USAID is working with the Ethiopian government to reduce maternal, neonatal and child mortality rates, according to their website. Ethiopia has one of the highest rates of maternal deaths in the world.
“Women have a one-in-52 chance of dying from childbirth-related causes each year,” according to USAID. “Every year, more than 257,000 children under the age of five die and 120,000 die in the neonatal period. More than 60 percent of infant and 40 percent of under-five deaths in Ethiopia are neonatal deaths.”
This dire situation calls for extensive health care services. Ninety percent of Ethiopian women give birth in their homes in order to observe cultural traditions and be surrounded by company they trust. Health facilities can spread awareness about the value of institutional delivery in decreasing mother and child mortality rates; many mothers have never heard the benefits of skilled birth attendance and postnatal care.
Preventable complications like hemorrhage, infection, unsafe abortion, hypertensive disorders and obstructed labor are to blame for 80 percent of maternal deaths.
USAID has intervened in family, community and facility care by increasing accessibility of health services. A health extension program includes basic obstetric and newborn care, essential newborn care, management of neonatal and childhood illnesses, coverage of immunizations and the early identification and treatment of sick children, all of which go a long way to decreasing the child mortality rate.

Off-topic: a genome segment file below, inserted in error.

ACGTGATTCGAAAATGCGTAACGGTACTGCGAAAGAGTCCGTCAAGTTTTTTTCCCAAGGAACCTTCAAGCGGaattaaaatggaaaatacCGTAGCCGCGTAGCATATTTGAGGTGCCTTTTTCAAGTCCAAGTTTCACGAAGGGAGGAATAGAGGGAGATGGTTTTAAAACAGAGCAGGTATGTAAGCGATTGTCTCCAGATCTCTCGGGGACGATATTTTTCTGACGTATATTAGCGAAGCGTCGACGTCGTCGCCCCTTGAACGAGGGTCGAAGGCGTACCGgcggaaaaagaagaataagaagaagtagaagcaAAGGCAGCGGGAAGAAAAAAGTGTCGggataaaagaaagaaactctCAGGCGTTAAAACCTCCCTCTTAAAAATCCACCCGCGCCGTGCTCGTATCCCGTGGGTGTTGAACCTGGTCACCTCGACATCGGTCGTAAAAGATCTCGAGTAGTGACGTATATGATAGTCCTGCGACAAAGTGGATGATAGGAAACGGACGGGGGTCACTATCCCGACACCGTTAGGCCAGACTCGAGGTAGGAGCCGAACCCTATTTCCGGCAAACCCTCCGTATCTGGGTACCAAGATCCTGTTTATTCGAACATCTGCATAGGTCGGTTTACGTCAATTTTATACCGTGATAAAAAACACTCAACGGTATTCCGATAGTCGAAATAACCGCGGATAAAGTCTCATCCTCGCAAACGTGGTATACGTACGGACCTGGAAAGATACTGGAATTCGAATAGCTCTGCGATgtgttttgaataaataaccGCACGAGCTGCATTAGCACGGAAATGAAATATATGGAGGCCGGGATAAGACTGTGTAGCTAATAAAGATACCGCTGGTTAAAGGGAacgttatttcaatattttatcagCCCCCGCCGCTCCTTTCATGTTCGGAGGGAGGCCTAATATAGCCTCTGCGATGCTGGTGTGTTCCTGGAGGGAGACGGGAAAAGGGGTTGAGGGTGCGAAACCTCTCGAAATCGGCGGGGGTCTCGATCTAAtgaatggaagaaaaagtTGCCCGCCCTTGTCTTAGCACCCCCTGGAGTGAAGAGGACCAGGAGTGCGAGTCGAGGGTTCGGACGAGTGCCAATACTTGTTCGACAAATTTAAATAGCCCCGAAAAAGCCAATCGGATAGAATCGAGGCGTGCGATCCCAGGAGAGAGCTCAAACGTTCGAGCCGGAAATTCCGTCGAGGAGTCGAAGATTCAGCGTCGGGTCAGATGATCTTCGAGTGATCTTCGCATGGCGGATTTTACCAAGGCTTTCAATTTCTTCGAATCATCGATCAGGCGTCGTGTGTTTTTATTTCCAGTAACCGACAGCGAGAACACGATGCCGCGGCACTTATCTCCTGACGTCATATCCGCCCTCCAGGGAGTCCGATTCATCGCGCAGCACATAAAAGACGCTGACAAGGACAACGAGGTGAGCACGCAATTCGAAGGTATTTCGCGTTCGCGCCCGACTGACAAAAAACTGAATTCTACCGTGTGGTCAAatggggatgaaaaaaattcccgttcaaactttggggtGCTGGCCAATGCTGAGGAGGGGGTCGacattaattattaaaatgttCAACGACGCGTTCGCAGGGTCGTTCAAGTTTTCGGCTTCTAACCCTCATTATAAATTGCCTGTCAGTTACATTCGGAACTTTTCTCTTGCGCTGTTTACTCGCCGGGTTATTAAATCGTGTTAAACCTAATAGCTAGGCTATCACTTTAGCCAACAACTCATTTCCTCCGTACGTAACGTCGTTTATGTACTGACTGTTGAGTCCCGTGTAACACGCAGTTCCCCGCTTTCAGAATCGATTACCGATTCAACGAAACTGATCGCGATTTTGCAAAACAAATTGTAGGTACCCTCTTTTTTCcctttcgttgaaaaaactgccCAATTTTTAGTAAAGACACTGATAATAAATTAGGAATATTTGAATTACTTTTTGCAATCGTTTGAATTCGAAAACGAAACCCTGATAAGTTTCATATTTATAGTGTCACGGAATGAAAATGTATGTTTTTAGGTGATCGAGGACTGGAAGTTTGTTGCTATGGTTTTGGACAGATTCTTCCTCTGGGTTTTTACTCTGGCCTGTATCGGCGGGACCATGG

Additionally, they funded the Integrated Family Health Project, an activity that seeks to promote and strengthen family planning and maternal, newborn and child health practices and services. With the cooperation of health programs throughout Ethiopia, the IFHP impacts about 40 percent of the country’s entire population.
The Health Ministry and various organizations provide health facilities with ambulances, equipment and skilled staff. The majority of communities in Ethiopia lay in rural regions that place women in a vulnerable position when a complication arises during childbirth, and many fatalities occur in the transfer to a health facility.
The Government of Germany recently contributed 10 million euro to UNICEF, bolstering its emergency response to drought affected regions in Ethiopia. This support will provide life-saving assistance to severely malnourished children and pregnant and lactating women. Lack of nutrition threatens close to half of a million children under the age of five and nearly 140,000 lactating women in the Somali area.
By providing preventive, promotional and basic curative health and nutrition services to mothers, infants and young children, USAID and other organizations like UNICEF are saving lives and combating illness and disability.
– Emily Ednoff